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March 2011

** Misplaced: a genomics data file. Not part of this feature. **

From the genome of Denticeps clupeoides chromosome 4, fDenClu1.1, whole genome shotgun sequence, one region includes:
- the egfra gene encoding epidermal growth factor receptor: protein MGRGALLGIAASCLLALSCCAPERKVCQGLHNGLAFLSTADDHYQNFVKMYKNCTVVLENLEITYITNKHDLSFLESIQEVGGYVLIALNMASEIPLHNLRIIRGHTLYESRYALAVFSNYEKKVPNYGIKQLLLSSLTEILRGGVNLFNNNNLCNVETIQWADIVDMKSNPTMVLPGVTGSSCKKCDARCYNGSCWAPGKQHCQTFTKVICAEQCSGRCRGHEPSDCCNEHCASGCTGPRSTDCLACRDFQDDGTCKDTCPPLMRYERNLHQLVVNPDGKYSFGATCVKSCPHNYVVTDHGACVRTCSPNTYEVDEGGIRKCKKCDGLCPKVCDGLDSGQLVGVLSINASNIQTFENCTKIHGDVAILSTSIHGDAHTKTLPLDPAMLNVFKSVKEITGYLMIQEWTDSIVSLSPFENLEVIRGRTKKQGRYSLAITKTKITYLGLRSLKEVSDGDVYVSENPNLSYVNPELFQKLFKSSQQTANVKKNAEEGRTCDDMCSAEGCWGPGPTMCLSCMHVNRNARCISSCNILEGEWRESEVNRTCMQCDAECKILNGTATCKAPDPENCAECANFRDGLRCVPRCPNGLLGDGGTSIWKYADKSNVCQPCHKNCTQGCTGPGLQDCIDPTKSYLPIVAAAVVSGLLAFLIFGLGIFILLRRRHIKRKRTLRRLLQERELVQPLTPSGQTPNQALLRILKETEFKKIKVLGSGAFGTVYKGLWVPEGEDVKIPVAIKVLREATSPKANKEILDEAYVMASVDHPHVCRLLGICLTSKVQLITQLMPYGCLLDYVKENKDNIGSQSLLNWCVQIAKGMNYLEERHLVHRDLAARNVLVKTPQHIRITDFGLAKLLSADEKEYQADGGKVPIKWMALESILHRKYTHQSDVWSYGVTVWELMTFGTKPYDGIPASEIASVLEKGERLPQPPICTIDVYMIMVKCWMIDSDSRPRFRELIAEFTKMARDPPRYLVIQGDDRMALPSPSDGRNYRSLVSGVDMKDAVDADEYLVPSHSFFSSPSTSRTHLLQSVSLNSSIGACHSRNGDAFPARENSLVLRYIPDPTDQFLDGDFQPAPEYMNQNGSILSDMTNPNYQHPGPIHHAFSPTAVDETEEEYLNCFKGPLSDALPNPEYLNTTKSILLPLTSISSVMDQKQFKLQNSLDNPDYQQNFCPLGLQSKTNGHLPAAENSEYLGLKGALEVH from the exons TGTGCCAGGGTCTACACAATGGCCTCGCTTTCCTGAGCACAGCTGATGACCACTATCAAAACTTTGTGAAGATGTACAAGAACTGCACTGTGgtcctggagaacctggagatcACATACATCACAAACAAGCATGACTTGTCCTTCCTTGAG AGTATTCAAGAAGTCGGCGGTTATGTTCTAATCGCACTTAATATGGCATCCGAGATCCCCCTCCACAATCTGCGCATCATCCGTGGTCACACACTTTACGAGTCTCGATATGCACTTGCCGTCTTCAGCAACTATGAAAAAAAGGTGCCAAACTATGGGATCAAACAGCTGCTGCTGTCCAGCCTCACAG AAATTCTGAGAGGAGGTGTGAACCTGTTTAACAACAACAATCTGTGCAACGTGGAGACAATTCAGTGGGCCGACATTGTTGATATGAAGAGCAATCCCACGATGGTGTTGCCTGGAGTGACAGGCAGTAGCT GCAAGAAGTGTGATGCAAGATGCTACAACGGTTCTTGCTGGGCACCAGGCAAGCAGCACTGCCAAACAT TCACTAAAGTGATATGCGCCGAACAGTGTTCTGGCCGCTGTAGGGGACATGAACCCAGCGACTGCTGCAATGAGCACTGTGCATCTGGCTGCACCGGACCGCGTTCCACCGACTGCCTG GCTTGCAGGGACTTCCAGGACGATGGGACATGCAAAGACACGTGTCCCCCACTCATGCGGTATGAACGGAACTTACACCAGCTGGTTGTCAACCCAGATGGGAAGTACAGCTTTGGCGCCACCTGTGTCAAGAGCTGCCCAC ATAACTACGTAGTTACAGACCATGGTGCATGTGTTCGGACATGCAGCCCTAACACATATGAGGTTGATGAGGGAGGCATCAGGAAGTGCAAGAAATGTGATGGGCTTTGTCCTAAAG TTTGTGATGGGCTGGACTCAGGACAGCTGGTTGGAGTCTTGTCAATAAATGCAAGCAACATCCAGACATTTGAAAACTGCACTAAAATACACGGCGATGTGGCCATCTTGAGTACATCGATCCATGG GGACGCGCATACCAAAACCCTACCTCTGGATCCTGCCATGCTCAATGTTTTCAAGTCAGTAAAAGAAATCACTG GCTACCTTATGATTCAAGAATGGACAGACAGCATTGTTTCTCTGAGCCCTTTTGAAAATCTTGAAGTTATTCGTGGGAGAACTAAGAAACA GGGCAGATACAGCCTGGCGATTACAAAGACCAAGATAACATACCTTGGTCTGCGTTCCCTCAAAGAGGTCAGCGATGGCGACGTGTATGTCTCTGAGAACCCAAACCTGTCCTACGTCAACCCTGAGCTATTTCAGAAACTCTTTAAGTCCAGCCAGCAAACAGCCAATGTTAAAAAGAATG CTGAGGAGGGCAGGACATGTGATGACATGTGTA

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Avid ‘opens up’ in Media Composer bits & pieces B URLINGTON, MA — Avid ( will show improvements to its Media Composer, Symphony and NewsCutter editing systems at this year’s NAB show.The new Media Composer 5.5, which ships this month, is Avid’s fifth release since its new architecture was introduced in 2008, and has now ex- panded its openness to third parties. Last year with V.5.0,Avid announced support for Ma- trox’s MX02 Mini.This year, with Version 5.5, Media Com- poser (as well as NewsCutter 9.5) supports AJA’s Io Ex- press for input, output and monitoring.Avid’s marketing manager, Angus MacKay, calls this a cost-effective solu- tion, acknowledging that not all users need the combina- tion of CPU and GPU, which is offered in their higher- priced DX hardware.The Io Express works with Win- dows and Mac, allowing users flexibility. Also new in Version 5.5 is improved support for Panasonic’s AVC Intra codec.Avid worked closely with Panasonic on this module for Nitris DX and Symphony. This chip will go out with new versions of the product and is also available for upgrade. PhraseFind, a new $495 add on, is an offshoot of Avid’s ScriptSync. MacKay describes it as a “smaller and more affordable tool that allows you to do a dialogue search in all your bins, including AMA and shared storage. Just type in what you are looking for and it finds it and brings it into a bin.” Within 5.5, says MacKay, is native support for HDCAM SR Lite.“We worked closely with Sony and will now support HDCAM SR Lite through AMA. It’s a high- quality codec but not the full 800MB of HDCAM.” Also new is the Avid Artist controller series that takes advantage of the EuCon technology the company ac- quired from Euphonix last year.On the audio side, Media Composer can now use Pro Tools hardware for audio input, output and monitoring. With this new release, Avid feels it is addressing openness, productivity and collaboration.What do cur- rent Avid beta testers think of the new release? “I haven’t seen a company hustle more than Avid to prove itself in the marketplace,” says freelance Avid/Final Cut editor Jonathan Moser. “They’re continually proving detractors wrong (and probably their own bean counters) by now opening up to third-party hardware for ingest as well as output.They’re obsoleting their own Mojo. I also hope they offer users a chance to use PhraseFind for free be- fore charging for it. It’s one of the most revolutionary workflow speedups I’ve seen, and once you use it you’ll never go saves hours of searching.” Terence Curren, founder of Burbank’s AlphaDogs (, served as a V.5.5 beta tester for sev- eral months.The studio posts numerous reality TV pro- grams, and also handles feature work.“The Phrase Finder feature doesn’t really come into play in the finishing uni- verse, but for offline it is amazing. Besides the obvious use in cutting documentary or reality TV, it can be helpful for just trying to find a replacement word when the audio has been affected by bad sound recording.” Curren adds that the increased format support “is a win for everyone. Since the new world seems to be composed of ‘which manufacturer can come out with a new format that doesn’t work in the current universe fastest,’ the sooner we get those formats supported, the easier our lives are.The AMA architecture allows Avid to put some of the workflow development responsibility back on the manufacturer.” Having formats supported by AMA means editors can instantly start editing the material they are given, eliminating import and transcoding time.“With file-based workflows, the import times were long and became heinous if a transcode to a supported format was in- volved,” says Curren.“Now, the offline editors spit out a QuickTime in whatever flavor they are working with, and we instantly load it into our timeline.” By Randi Altman Superfad ( com- pleted 40 animated scenes for a new T-Mobile video featuring NBA great Charles Barkley.I May Be Wrong (But I Doubt It)has a user-generated look and cuts to original music by Cool & Dre. Spike Lee directed the piece for Pony Show Entertainment. Superfad used Cinema 4D, Maya, After Effects, Illustrator and Photoshop on the project. Crewing Co. adds Aframe licenses L ONDON — The Crewing Com- pany (www.thecrewingcompany. com), which provides crew hire and recruitment services to the televi- sion, film and advertising markets, has purchased 200 licenses of Aframe, a Web-based collaborative video platform. The purchase will allow The Crewing Company’s roster of freelance talent to immediately get involved with produc- tion companies and broadcasters run- ning Aframe projects. It will also give the editors, compositors, camera operators, dubbing mixers and other freelancers on TCC’s books easy access to their fa- vorite saved video and audio, docu- ments and other digital files while work- ing on an Aframe-based project. “By having these Aframe licenses, Avid Media Composer 5.5 now works with AJA’s Io Express. our freelancers will be of significantly more value to a production than a free- lancer who has had no experience with it,” explains TCC joint-managing direc- tor Stuart Hatton. “The fact that they will already be out there as Aframe users will also mean that the produc- tion companies can find them through the Aframe system and quickly add them to a project team.” Aframe acts as a central repository, project hub and asset management sys- tem for production companies, broad- casters, marketing agencies and individ- uals working in content creation. “Using Aframe, you can streamline the sharing of video, allow commenting on that video and get feedback from clients,” Hatton adds. 4 Post • March 2011

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